Monday, September 19, 2011

IPA into the keg

So the Rainy Day IPA is finished and was ready to go into the keg. I bottled a 6 pack for sharing with my other homebrewers (woohoo, I know 2), but the rest went into the keg. I snapped a picture for sharing as I randomly remembered how much better pictures make a story. It looks dark copper, but that is what you get for talking pictures at night on a dark ass countertop. The color as it ran through the racking cane was more a light gold. It's bitter and hoppy to my taste buds, but I think it will be more floral in the glass than bitter. 5.1%ABV and not to shabby for $26 worth of grain, I count the hops as free (as their cost had already been factored into other beers) but in honesty this beer would have been $50-60 if I didn't already have all the hops.

If I am able to keep this efficiency and only use a single type of hops in a beer I could pull off a $30 batch if I where just brewing a pure efficiency minded beer. That would be in the neighborhood of $.97  a 22oz beer in direct costs. I'm not sure how to cost the indirect costs of water, and propane electricity and my time, but from a no overhead perspective that's pretty sweet. Most of the craft beers sell for $3-6 for a 22oz bottle so if I bottled and sold at that rate I would be about $174 for a batch of 5 gallons, trouble is I would have to sell wholesale price to the distributor to get it to a grocer to sell at retail price. Assume total markup from the two hands to only be 100% I would sell for $1.50-3 for a more meager $43-87. Pretty interesting metal exercise, but just to give you an idea of what breweries have to work on for averages and efficiencies. I would wager that most breweries aim for north of 80% efficiency, and that Budweiser is closer to 90%+.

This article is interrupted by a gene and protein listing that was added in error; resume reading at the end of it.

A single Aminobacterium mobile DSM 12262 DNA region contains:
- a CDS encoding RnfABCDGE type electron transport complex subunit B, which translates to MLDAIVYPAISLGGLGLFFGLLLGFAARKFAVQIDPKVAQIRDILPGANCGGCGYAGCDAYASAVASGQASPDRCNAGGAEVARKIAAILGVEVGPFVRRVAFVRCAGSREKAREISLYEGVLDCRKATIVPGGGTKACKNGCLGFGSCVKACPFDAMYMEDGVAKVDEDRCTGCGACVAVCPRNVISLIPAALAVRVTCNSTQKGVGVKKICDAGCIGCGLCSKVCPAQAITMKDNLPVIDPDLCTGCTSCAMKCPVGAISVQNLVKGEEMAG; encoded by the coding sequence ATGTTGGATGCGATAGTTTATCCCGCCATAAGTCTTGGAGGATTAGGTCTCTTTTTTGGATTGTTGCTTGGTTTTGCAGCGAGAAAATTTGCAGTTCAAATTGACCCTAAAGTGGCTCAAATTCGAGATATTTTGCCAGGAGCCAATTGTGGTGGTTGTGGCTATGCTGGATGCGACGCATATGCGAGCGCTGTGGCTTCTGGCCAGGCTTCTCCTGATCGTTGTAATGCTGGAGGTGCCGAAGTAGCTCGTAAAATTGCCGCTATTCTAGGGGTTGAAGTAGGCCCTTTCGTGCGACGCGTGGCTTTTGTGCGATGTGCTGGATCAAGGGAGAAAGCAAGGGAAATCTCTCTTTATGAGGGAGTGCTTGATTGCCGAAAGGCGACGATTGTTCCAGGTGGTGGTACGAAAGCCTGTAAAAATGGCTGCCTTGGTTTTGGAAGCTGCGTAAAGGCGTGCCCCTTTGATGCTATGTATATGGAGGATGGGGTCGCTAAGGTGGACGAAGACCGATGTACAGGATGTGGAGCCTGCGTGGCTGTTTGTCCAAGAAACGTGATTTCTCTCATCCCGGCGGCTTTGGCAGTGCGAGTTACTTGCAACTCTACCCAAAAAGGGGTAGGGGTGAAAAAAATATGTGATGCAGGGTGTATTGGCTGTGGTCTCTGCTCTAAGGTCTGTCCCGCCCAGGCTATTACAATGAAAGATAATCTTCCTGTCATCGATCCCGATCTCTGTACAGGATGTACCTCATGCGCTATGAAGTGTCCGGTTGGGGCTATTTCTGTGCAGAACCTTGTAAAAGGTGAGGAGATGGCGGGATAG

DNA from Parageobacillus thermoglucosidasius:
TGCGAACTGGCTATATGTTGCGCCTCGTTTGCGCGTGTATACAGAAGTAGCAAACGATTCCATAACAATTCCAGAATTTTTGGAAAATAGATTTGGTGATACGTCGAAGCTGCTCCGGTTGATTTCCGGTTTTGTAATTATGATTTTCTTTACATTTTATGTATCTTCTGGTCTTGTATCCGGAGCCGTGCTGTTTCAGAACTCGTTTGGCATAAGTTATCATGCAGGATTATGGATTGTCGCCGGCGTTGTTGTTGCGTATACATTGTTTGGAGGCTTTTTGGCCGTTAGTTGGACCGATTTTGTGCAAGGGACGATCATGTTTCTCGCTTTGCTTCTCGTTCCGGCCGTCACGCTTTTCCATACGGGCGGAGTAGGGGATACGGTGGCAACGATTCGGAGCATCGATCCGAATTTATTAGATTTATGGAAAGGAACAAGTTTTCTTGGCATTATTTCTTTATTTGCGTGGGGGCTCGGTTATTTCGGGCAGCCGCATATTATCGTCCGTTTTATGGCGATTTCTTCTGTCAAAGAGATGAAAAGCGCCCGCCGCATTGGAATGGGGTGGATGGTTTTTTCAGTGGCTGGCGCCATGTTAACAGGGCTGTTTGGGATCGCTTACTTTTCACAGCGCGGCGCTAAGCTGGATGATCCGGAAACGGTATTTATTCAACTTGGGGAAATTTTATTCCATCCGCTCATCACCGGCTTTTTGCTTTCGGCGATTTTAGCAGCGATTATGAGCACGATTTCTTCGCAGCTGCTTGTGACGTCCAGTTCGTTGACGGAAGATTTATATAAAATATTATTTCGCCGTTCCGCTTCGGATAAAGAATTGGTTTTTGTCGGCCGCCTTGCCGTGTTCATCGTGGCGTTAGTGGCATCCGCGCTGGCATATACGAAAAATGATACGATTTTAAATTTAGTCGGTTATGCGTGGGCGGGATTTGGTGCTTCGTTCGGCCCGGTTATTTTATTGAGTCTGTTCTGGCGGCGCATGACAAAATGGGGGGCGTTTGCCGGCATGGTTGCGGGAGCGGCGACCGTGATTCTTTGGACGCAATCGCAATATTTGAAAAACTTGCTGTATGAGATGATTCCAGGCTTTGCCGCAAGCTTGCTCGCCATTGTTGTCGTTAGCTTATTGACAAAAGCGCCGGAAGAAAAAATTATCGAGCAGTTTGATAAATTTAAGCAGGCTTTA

1. Looks great, I'd use the plastic tube as a straw and have at it. xD

  2. @natural one, HA it would be not super at the point it was pictured. Not carbonated and around 70F